I really loved the fundraising mission of this race:
"In partnership with FACES 4 Autism, the Milton & Betty Katz JCC in Margate, NJ now offers Adaptive Swim Lessons, a specialized swim program designed to enhance the lives of children on the autism spectrum and to teach children with autism how to survive in the water.
The Adaptive Swim Lesson program includes individualized lessons based on each child’s level of ability with specially trained swim instructors. Additional pool support staff are often needed to help facilitate the lesson.
Your support of the Bungalow Beach Run 5 will help provide funding for the additional resources needed to enable children on the autism spectrum participation in life - saving swim lessons."
How awesome is that? My son has high functioning autism so it really hit home for me.
After the singing of the National Anthem, we were off for our 5 mile jaunt. We fell into our 1:1 intervals and took it easy as we headed along the boardwalk. After the hotels and casinos it becomes more residential, with homes on one side and the beach/ocean on the other.
There was one portion of the race that kicked over onto the street (rather than staying on the boardwalk). I'm assuming this was for variety, it happens during the half course too. Thankfully we weren't on the street too long because I'd rather run on the boards!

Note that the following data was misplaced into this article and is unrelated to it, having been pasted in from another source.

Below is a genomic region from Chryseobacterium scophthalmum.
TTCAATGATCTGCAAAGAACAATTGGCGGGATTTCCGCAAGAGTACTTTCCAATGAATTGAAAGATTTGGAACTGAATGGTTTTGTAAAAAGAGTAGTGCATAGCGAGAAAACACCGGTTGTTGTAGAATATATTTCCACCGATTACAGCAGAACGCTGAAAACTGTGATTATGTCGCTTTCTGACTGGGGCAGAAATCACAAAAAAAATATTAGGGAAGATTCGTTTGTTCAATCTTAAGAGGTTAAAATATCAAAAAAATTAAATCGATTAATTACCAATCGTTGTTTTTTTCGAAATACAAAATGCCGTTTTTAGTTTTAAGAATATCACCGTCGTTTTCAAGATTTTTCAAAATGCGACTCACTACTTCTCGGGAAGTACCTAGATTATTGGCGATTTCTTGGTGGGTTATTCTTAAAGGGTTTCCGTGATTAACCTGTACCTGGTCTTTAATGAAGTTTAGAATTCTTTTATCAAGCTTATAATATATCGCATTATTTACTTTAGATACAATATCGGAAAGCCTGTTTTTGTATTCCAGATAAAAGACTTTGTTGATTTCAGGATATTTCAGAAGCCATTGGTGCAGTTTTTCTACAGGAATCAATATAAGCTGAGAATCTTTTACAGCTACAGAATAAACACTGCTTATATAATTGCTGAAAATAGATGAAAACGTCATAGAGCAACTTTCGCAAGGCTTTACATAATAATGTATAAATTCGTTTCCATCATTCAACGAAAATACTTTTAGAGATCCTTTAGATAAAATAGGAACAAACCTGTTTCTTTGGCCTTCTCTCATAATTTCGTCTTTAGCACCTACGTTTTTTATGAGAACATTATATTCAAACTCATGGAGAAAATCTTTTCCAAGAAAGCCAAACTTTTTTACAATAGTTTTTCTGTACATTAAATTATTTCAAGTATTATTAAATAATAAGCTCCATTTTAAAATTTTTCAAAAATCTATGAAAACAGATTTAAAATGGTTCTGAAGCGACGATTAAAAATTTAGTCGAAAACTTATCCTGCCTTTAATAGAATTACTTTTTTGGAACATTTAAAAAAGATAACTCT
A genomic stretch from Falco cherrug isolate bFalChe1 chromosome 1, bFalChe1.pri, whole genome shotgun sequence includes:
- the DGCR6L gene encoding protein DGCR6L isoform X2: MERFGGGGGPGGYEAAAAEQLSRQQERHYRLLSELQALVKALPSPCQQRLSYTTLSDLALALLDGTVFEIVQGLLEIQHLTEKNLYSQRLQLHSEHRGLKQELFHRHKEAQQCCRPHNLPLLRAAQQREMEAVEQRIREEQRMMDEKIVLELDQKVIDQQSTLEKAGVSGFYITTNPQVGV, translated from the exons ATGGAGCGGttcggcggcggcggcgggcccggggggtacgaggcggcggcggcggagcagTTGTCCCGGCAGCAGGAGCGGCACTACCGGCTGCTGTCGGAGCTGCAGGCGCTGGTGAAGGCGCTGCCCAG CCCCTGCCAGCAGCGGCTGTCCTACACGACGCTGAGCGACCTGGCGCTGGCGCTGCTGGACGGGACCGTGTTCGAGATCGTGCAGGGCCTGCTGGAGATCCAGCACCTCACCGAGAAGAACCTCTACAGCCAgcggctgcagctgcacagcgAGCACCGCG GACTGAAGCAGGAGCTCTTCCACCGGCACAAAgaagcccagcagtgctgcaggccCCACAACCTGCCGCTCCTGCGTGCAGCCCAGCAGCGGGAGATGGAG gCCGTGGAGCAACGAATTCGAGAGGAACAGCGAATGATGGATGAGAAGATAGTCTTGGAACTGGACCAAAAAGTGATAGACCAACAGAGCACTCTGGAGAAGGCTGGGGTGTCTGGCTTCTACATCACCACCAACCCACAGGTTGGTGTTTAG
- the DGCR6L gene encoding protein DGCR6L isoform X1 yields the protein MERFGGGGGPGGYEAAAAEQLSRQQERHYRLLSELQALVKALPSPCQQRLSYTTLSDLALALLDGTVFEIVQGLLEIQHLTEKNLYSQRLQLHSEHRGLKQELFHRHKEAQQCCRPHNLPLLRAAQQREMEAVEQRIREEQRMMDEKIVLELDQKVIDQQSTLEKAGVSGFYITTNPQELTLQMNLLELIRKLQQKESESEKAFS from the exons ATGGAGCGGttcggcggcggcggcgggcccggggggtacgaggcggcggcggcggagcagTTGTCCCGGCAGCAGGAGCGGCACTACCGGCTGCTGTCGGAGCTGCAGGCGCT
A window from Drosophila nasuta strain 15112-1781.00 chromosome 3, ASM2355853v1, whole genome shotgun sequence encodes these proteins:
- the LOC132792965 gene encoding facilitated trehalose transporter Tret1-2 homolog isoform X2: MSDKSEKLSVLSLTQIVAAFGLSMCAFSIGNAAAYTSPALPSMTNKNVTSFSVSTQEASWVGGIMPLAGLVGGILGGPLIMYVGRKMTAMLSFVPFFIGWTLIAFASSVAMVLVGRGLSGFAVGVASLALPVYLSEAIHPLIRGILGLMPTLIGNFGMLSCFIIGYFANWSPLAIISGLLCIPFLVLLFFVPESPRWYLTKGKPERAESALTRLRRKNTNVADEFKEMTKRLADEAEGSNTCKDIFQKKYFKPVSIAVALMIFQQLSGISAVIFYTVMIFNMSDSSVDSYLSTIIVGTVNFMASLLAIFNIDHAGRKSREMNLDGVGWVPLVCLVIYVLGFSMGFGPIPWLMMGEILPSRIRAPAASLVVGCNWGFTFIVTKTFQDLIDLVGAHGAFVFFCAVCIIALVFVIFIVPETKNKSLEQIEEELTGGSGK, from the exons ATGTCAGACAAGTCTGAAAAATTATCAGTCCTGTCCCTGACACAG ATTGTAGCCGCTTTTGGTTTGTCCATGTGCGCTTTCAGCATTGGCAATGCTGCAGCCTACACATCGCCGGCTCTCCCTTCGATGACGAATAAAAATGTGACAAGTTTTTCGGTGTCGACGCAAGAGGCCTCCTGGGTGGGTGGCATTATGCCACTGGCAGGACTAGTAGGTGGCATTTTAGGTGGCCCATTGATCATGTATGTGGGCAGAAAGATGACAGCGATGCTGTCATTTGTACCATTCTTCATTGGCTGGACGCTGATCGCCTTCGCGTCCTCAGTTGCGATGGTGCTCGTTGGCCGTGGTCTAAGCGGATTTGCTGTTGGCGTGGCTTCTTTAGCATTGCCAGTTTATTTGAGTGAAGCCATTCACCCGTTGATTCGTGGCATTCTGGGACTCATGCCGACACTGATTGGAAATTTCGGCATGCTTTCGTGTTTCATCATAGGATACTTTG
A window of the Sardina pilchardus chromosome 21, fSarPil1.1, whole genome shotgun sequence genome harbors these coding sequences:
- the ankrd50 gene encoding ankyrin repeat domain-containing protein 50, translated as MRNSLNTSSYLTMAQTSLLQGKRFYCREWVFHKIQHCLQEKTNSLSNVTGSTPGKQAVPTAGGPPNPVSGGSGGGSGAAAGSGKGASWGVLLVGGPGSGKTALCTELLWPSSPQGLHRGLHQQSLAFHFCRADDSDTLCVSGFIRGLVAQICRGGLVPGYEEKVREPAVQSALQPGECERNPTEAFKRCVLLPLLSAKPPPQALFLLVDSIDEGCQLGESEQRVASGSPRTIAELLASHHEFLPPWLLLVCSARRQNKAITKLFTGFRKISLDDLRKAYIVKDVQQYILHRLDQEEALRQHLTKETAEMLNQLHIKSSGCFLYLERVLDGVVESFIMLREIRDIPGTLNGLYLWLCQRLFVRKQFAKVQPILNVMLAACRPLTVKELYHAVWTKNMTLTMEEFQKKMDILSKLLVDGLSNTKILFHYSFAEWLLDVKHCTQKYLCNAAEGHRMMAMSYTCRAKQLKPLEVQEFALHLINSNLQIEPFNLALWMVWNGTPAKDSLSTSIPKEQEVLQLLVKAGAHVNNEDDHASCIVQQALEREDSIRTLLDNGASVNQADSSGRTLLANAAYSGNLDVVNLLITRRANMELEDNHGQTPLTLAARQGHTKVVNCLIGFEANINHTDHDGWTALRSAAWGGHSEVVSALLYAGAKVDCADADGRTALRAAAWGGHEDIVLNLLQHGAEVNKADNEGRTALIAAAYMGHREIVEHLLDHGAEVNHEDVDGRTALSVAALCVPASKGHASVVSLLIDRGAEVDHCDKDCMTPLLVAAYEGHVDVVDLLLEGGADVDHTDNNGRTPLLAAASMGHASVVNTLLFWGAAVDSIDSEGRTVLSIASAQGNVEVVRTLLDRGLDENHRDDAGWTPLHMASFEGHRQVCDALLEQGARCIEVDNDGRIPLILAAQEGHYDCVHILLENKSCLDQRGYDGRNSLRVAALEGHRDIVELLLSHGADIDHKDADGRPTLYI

There was a radio station at the turns off and on the boardwalk but otherwise it was pretty quiet. The volunteers at each water station were very enthusiastic, as always, and since it's an out and back they are plentiful.
The finish line was on the beach, making it a true BEACH RUN. That portion was not easy. Beach running near the water with packed down sand is not easy. Beach running on wavy sand? Brutal!
After we crossed the finish and got our medals there were tables set up with water, Gatorade, bananas, water ice, and other goodies. We grabbed a few and headed down near the water to take a few pictures and celebrate our 5 miles.
To wrap the race up right, there was a party at Bungalow Beach AC, which is where runners could get their free beer. This area was really cute and we got to cheer for all of race winners as they were announced.
All told, it was a great morning. Registering early helped keep the price low. I've used my new towel multiple times in the past week by my pool and I love all the perks that come along with running in Atlantic City. It's always a race series that does it up right!
For more pictures, please swing by my blog post: http://www.scootadoot.org/2018/07/02/race-recap-atlantic-city-bungalow-beach-5-miler/
In 2017 I ran the Philadelphia Hot Chocolate 15k on my 40th birthday. This year I had the opportunity to run the Philadelphia Hot Chocolate 5k representing BibRave!
I chose to have my packet sent to me rather than going to the expo for an additional fee. My purple pullover and bib arrived a week and a half prior to the race. It was worth the additional cost for me to save time traveling into the city prior to race day. There is no race day pickup.
The weather this year as brisk but not uncomfortable. As I headed out the door I made a last minute decision to ditch my gloves. I later came to regret that decision but otherwise I was comfortable.